Sando pop-up to serve Japanese sandwiches at Edinburgh's Sabzi

The owner of this business is a self taught expert in this foodstuff

Wednesday, 27th October 2021, 4:45 pm
Updated Wednesday, 27th October 2021, 6:22 pm
Steak sando

Many people have changed careers during lockdown, but Gerald Warrack, 30, has performed more of a u-turn than most.

He’s gone from senior creative director at Edinburgh’s Cheynes Hairdressing, to starting a business, Sando, which creates Japanese style sando, or sandwiches.

They’ll be popping up for the first time, serving their sannies from the hatch at Punjabi street food restaurant, Sabzi at 162 Ferry Road, on Wednesday November 3, from 4-8pm.

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Prawn katsu sando

“The idea came about during lockdown when I was furloughed from my job,” says Warrack. “During that time I played around with different recipes and learnt to make all sorts of stuff. One was shokupan - a Japanese style milk bread. Having eaten a katsu sando the year before, when on holiday in LA, I decided to give one a go for dinner and the idea sort of struck me from there”.

While juggling the new food business with his return to the salon, the plan is to do a few more pop-ups, then potentially look for a residency after that.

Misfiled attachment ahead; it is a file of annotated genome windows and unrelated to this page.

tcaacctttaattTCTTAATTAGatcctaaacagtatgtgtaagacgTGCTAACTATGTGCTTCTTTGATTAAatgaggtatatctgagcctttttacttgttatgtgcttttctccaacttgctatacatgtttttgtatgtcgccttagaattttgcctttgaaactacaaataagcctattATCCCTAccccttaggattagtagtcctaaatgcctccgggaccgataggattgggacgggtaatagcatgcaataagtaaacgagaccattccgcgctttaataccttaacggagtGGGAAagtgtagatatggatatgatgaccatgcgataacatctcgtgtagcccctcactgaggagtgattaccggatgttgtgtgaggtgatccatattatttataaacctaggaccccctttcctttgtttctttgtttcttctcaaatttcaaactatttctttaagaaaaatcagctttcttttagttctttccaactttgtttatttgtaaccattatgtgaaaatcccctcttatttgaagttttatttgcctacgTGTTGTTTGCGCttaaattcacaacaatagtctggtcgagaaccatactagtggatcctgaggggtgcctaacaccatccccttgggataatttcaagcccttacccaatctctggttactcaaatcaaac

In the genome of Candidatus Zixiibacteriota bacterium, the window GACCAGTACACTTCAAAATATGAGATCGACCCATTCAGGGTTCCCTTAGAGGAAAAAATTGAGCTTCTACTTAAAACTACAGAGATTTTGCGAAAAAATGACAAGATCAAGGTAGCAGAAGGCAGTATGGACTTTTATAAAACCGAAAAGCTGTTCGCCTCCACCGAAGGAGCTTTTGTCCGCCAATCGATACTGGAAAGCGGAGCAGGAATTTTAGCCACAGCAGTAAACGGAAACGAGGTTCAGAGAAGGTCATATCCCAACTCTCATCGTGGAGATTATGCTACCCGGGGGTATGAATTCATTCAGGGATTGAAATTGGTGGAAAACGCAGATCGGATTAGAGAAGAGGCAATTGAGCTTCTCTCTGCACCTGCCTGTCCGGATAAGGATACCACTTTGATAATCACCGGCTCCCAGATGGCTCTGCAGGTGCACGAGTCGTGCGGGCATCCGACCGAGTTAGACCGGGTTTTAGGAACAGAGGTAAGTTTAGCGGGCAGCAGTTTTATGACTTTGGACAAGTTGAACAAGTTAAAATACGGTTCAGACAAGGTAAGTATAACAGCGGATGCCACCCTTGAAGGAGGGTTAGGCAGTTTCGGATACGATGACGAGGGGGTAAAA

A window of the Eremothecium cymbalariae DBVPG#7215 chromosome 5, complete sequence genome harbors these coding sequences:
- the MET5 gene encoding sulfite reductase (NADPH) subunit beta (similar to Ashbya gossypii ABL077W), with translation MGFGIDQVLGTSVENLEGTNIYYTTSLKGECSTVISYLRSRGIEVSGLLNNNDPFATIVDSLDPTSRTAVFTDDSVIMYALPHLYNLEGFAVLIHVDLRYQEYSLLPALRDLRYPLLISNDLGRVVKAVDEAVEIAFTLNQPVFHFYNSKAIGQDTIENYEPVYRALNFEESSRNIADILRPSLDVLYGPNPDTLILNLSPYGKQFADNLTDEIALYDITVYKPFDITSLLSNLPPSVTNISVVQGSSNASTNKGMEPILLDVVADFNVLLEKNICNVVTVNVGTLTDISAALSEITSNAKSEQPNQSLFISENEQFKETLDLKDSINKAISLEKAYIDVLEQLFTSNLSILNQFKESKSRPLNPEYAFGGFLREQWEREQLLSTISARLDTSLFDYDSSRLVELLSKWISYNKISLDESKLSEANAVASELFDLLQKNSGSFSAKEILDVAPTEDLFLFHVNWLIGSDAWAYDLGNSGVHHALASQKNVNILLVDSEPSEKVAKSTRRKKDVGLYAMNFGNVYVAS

As well as creating the logo of a pig wearing a hachimaki headband, he’s been working on the food list over the last six months, and has a repertoire that should sustain him for a while. For his debut, there will be a classic tonkatsu (pork) sando, a miso sweet potato sando for the vegetarians and a spectacular looking fillet steak version. They all come with house made pickles and cabbage slaw and his own tonkatsu sauce, and you can add seasoned fries topped with an optional katsu curry sauce to the mix.

If you want to try any of his creations, no bookings are required, just turn up and be prepared to queue.

Katsu sando

After all, Warrack thinks that sandos have the potential to go down very well in Scotland.

“I think it’s a food trend of the future and something that is pretty well aligned with the Scottish palate. I mean who doesn’t like some deep fried meat/veg in between two pillowy soft slices of white bread? Taking these fairly western ideas and adding some Japanese flavours and techniques is something that I think sets sando apart from the rest”.

A message from the Editor:

Gerald Warrak

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